Have any of you ever seen Gothenburg electronic veterans Little Dragon live? I haven’t but might check them out in November when they swing by Malmö, Stockholm and Gothenburg

Amason are also heading out on the road for a Scandinavian tour in November. If you haven’t heard Amanda Bergman’s voice in a live setting before this will be a treat. 

The inimitable Sibille Attar released her superb second album A History of Silence at the start of the year and she’s finally getting the chance to play her eighties-inspired gems live at Slaktkyrkan in Stockholm on November 18th

Cassandra Jenkins long lurked in the background as a musician in touring bands for people like Eleanor Friedberger and Purple Mountains. But this year’s album An Overview on Phenomenal Nature has really established her as an artist to be reckoned with in her own right. She’s coming to Södra Teatern in Stockholm on November 26th

Always popular in this part of the world, The Jesus and Mary Chain return to Sweden for dates in Stockholm and Gothenburg at the end of November

Wry Finland-Swedish indie outfit Vasas Flora och Fauna have some of the funniest (Swedish) lyrics and catchiest tunes around. They’ll be in Stockholm and Gothenburg the first weekend of December

UK experimental rockers Black Midi are also playing Stockholm and Gothenburg on December 4th and 5th. So prepare to travel if you want to catch both them and Vasas Flora and Fauna. 

As if that wasn’t enough, Bob Hund’s annual ‘week 48’ show also takes place on December 4th. But that has been sold out for ages so no decisions to make there. It is also worth noting though that Sweden’s hardest working band has also written a musical that’s going to be performed in Helsingborg (October-November) and Gothenburg (November)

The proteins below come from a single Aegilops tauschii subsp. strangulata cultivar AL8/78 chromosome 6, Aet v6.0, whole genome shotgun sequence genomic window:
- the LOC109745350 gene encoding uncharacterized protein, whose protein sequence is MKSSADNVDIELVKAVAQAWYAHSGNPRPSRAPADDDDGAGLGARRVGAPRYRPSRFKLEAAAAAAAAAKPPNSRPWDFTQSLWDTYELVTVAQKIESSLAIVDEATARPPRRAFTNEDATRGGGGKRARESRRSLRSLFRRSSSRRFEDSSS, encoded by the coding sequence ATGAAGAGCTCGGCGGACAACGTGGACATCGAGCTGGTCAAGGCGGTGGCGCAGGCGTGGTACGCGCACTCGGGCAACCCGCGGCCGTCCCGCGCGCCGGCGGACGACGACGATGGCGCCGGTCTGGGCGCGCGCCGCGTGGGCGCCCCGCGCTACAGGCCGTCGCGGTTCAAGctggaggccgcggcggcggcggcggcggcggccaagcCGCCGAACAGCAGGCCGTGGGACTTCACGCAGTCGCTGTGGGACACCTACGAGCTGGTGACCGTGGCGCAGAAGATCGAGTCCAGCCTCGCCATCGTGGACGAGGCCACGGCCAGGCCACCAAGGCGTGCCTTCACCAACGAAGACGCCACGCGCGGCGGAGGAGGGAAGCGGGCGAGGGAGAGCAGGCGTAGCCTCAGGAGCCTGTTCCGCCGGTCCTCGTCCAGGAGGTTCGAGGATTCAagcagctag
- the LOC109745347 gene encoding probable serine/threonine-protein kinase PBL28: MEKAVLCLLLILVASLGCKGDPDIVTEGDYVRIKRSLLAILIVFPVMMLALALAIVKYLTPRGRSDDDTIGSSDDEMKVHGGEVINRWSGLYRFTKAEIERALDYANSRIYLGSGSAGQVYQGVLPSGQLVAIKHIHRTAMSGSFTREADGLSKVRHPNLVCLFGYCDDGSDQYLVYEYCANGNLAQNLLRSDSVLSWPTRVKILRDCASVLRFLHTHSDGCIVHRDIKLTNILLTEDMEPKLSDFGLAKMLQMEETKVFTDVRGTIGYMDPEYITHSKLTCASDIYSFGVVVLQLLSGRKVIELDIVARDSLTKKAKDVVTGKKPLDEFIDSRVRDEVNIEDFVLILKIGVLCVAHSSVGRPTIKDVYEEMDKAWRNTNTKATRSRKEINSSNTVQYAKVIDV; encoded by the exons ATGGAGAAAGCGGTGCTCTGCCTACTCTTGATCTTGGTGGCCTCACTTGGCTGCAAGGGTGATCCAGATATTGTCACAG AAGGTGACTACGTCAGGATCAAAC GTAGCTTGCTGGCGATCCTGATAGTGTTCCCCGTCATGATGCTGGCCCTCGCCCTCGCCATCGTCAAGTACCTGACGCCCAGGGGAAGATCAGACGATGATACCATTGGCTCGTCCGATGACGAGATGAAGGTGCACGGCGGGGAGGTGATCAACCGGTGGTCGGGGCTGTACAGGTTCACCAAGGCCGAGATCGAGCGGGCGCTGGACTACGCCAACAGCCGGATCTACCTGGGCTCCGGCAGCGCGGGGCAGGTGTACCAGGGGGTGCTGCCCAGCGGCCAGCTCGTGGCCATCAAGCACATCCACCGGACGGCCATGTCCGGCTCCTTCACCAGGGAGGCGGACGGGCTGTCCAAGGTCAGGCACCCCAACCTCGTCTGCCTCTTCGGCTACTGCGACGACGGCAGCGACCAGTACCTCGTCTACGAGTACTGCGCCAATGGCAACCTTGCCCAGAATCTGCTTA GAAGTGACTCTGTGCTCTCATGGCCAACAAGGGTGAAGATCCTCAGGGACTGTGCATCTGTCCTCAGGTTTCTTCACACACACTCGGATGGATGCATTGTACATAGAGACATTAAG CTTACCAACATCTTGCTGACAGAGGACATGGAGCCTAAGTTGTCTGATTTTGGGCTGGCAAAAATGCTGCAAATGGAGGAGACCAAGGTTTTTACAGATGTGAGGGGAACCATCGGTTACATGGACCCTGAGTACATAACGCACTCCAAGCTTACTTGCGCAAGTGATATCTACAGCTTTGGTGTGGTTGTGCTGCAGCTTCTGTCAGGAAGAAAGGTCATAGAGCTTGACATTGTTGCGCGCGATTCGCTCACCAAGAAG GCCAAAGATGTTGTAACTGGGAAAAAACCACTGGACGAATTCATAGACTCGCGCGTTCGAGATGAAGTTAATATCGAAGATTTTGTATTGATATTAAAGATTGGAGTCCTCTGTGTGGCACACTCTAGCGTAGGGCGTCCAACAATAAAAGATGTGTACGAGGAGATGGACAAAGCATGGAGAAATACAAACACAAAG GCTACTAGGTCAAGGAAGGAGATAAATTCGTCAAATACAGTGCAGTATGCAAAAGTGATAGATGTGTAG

Bonus: For a post-Christmas pick-me-up try to get down to Little Simz at Slaktkyrkan on January 14th if you’re in Stockholm. The UK rapper’s new album Sometimes I Might Be Introvert is one of this year’s best releases. 

Selected artists playing Sweden in 2022: Henry Rollins, Sarah Klang, Yann Tiersen, Mogwai, Pearl Charles, Wolf Alice, Lloyd Cole, Lord Huron, Future Islands, Josh Rouse + Vetiver, Tricky, Snail Mail, Porridge Radio, Aldous Harding, Shame, The Kooks, The War on Drugs, Echo and the Bunnymen, Kings of Convenience, Fontaines D.C., Alex Cameron, Lucy Dacus, The Divine Comedy, Mdou Moctar, Iggy Pop, Chubby and the Gang, Sparks, Belle & Sebastian, The National, Sharon Van Etten, Teenage Fanclub, Tindersticks, Suede, Viagra Boys, Pavement. 

For bigger arena shows, Ticketmaster covers a lot of the bases. Big-name acts with gigs in the offing include Ed Sheeran, Zara Larsson, Whitesnake and, lest we forget, ABBA

And that’s just a fraction of what’s going on. Tour schedules are busier than ever now that artists are finally getting back on the road. To keep track of what gigs are coming up I can recommend checking in with Luger, FKP Scorpio, and Live Nation. Follow your favourite venues too: sometimes they cut out the middleman and do their own booking and promotion. I also use the Bandsintown app, which comes with the added bonus of receiving messages from your favourite artists which let you pretend to be their friend. 

Enjoy the gigs, and stay safe! 

Paul O’Mahony is editorial product manager at The Local. In his spare time he plays the best new indie and alternative music as host of the Signals show on Nerve Music.